PII proteins constitute a superfamily of the most widely distributed signaling proteins in nature, represented in all domains of life (Sant’Anna et al. 2009; Huergo et al. 2012). Members of this superfamily are present in almost all taxonomic groups of bacteria and are ubiquitous in nitrogen-fixing methanogens of the archaeal kingdom; however, in eukaryotes they are only found in oxygenic phototrophs (Arcondéguy et al. 2001; Forchhammer 2008). In all cases studied so far, PII proteins are involved in the control of anabolic nitrogen metabolism. They detect the metabolite state of the cell by interdependent binding of ATP and 2-oxoglutarate (2-OG) or ADP in a highly conserved manner, and thereby regulate the activity of transcription factors or key metabolic enzymes (Fokina et al. 2010a, b; Truan et al. 2010; Litz et al. 2011; Radchenko and Merrick 2011; Zeth et al. 2012). Interestingly, these PII-regulated target proteins are distinct in different phylogenetic groups of organisms.
Based on the widespread occurrence of the PII superfamily member GlnK in diverse prokaryotes and its conserved genetic coupling with the ammonium transport protein AmtB, it has been hypothesized that modern trimeric PII proteins may have arisen from an ancient trimeric PII protein that originated early in the evolution of prokaryotes in conjunction with the trimeric ammonium transporters to control ammonium uptake in response to the metabolite state of the cells (Thomas et al. 2000; Sant’Anna et al. 2009). Other PII paralogues, GlnB and NifI, may have evolved subsequently from this primordial GlnK protein by gene duplication and functional diversification. These paralogues are implicated in the regulation of nitrogen-dependent gene expression, in the activity regulation of glutamine synthetase, and in the control of nitrogen fixation through a stupendous variety of mechanisms (Huergo et al. 2012; Leigh and Dodsworth 2007; Luque and Forchhammer 2007; Masepohl and Forchhammer 2007).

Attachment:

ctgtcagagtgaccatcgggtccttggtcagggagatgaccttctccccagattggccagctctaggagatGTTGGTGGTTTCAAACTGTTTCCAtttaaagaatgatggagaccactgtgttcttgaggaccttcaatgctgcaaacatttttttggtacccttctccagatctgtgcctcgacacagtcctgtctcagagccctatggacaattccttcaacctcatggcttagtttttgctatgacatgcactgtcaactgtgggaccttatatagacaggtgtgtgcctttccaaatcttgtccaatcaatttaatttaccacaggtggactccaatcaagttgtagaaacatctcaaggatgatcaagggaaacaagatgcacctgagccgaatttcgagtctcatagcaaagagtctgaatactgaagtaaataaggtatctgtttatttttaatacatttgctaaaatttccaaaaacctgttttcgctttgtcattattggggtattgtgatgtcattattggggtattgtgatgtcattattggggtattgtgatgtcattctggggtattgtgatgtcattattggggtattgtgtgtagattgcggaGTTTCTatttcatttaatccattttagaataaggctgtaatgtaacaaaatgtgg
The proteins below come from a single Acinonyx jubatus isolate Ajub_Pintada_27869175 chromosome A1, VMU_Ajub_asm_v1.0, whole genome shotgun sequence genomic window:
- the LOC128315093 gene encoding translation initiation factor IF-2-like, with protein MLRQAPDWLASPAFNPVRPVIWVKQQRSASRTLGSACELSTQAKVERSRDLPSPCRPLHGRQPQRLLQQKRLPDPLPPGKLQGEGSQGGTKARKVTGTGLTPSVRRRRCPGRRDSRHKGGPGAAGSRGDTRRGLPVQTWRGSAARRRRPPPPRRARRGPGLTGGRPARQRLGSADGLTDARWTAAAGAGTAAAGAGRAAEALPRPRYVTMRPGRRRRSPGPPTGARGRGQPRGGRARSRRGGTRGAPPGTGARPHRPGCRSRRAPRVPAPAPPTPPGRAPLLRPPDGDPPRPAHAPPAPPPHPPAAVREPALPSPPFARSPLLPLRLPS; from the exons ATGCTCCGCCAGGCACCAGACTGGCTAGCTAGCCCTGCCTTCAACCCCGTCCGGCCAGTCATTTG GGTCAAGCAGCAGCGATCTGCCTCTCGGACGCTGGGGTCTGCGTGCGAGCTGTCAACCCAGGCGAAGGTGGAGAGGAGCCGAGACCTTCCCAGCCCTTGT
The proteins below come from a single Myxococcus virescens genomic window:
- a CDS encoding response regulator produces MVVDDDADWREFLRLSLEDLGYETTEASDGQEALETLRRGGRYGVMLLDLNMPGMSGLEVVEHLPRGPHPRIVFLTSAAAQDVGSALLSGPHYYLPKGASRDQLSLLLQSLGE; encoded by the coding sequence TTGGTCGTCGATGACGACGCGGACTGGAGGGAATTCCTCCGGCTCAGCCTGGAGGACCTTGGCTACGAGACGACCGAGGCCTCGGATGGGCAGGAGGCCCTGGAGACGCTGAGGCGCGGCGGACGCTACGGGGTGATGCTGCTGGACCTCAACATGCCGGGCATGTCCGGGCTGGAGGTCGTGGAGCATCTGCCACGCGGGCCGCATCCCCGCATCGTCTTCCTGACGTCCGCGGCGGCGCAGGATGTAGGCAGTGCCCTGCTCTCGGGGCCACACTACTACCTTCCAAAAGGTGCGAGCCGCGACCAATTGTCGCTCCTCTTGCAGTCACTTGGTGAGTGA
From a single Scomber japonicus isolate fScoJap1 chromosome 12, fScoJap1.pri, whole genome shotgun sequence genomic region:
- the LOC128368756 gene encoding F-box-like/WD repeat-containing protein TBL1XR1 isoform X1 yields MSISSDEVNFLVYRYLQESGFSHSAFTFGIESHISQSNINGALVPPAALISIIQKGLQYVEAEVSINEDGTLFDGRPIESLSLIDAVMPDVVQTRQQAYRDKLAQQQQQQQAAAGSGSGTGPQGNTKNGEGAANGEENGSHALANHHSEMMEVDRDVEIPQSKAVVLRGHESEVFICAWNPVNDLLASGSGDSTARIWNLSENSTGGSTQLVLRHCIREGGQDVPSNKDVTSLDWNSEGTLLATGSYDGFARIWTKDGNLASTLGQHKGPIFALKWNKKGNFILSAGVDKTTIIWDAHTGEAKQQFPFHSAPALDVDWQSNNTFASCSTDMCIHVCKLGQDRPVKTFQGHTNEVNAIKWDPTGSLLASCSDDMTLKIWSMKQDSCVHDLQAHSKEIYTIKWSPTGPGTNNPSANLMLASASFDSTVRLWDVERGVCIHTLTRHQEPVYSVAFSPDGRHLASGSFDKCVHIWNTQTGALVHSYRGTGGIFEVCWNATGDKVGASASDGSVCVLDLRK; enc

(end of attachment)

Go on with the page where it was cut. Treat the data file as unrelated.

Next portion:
In cyanobacteria, PII proteins are present in all known species. While most cyanobacteria harbor one PII protein, some strains encode a second or even a third paralogue (Laichoubi et al. 2011). In contrast to many bacteria, where PII proteins (mainly of the GlnB subfamily) are involved in regulation of glutamine synthetase at various levels (Ninfa and Atkinson 2000; Leigh and Dodsworth 2007), cyanobacterial PII proteins have evolved to regulate the ornithine pathway, which leads to arginine and polyamine synthesis, and to the modulation of nitrogen-dependent transcription. In eukaryotes, PII homologues have only been identified in Chloroplastida (green algae and land plants), where they are nuclear-encoded, and in Rhodophyta, where they are coded by the plastid genome (Uhrig et al. 2009). In both these groups, PII is localized in the chloroplast (Hsieh et al. 1998; Ermilova et al. 2012) and appears to control the key step in arginine synthesis, as in cyanobacteria.